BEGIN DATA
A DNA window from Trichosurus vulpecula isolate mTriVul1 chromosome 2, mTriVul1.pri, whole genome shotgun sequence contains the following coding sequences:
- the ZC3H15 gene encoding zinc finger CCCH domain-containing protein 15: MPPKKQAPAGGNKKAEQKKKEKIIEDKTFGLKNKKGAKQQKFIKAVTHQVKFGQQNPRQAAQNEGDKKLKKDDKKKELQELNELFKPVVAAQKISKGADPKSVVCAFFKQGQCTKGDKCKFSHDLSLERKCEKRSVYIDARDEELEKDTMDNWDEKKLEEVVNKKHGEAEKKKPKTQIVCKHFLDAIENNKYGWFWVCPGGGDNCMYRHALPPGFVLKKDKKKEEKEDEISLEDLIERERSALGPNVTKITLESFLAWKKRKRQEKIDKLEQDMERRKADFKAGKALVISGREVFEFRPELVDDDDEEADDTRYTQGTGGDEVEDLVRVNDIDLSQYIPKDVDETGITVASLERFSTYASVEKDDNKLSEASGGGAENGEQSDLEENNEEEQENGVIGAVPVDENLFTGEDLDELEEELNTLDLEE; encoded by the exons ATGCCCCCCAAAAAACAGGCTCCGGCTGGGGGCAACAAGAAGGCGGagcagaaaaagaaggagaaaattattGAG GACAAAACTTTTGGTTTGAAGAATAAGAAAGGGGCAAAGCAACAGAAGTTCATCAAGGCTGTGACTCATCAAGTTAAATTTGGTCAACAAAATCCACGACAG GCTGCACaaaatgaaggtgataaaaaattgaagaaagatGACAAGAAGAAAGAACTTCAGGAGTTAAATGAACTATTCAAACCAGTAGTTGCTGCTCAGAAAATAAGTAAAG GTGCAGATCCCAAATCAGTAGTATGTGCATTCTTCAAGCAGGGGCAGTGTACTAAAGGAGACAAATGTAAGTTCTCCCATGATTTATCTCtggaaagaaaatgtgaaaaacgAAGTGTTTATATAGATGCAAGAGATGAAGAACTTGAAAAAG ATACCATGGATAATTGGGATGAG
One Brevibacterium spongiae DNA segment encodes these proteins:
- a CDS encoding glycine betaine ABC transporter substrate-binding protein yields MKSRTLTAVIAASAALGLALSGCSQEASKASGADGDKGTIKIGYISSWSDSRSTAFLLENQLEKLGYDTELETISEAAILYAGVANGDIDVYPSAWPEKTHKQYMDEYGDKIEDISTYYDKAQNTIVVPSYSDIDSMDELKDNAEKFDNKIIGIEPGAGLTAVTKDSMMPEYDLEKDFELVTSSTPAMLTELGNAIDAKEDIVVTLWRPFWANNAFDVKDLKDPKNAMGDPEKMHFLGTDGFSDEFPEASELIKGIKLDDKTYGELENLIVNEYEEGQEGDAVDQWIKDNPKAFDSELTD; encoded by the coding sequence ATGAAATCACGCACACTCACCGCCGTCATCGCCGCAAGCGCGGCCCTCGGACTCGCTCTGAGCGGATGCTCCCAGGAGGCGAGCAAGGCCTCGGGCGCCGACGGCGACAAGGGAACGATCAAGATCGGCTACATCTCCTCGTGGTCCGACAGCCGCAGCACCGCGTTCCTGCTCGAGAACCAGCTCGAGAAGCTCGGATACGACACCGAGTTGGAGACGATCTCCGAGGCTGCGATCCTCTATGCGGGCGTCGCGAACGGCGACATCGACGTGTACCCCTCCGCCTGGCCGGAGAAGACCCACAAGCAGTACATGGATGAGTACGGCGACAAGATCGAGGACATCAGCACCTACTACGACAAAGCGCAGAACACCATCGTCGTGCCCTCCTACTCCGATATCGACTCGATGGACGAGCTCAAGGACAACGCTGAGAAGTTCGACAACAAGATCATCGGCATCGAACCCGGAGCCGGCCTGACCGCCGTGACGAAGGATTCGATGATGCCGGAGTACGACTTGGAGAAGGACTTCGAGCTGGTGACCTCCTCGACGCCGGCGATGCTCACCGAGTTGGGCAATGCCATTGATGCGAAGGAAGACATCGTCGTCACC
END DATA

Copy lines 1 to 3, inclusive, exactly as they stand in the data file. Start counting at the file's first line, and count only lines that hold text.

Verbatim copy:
A DNA window from Trichosurus vulpecula isolate mTriVul1 chromosome 2, mTriVul1.pri, whole genome shotgun sequence contains the following coding sequences:
- the ZC3H15 gene encoding zinc finger CCCH domain-containing protein 15: MPPKKQAPAGGNKKAEQKKKEKIIEDKTFGLKNKKGAKQQKFIKAVTHQVKFGQQNPRQAAQNEGDKKLKKDDKKKELQELNELFKPVVAAQKISKGADPKSVVCAFFKQGQCTKGDKCKFSHDLSLERKCEKRSVYIDARDEELEKDTMDNWDEKKLEEVVNKKHGEAEKKKPKTQIVCKHFLDAIENNKYGWFWVCPGGGDNCMYRHALPPGFVLKKDKKKEEKEDEISLEDLIERERSALGPNVTKITLESFLAWKKRKRQEKIDKLEQDMERRKADFKAGKALVISGREVFEFRPELVDDDDEEADDTRYTQGTGGDEVEDLVRVNDIDLSQYIPKDVDETGITVASLERFSTYASVEKDDNKLSEASGGGAENGEQSDLEENNEEEQENGVIGAVPVDENLFTGEDLDELEEELNTLDLEE; encoded by the exons ATGCCCCCCAAAAAACAGGCTCCGGCTGGGGGCAACAAGAAGGCGGagcagaaaaagaaggagaaaattattGAG GACAAAACTTTTGGTTTGAAGAATAAGAAAGGGGCAAAGCAACAGAAGTTCATCAAGGCTGTGACTCATCAAGTTAAATTTGGTCAACAAAATCCACGACAG GCTGCACaaaatgaaggtgataaaaaattgaagaaagatGACAAGAAGAAAGAACTTCAGGAGTTAAATGAACTATTCAAACCAGTAGTTGCTGCTCAGAAAATAAGTAAAG GTGCAGATCCCAAATCAGTAGTATGTGCATTCTTCAAGCAGGGGCAGTGTACTAAAGGAGACAAATGTAAGTTCTCCCATGATTTATCTCtggaaagaaaatgtgaaaaacgAAGTGTTTATATAGATGCAAGAGATGAAGAACTTGAAAAAG ATACCATGGATAATTGGGATGAG
One Brevibacterium spongiae DNA segment encodes these proteins: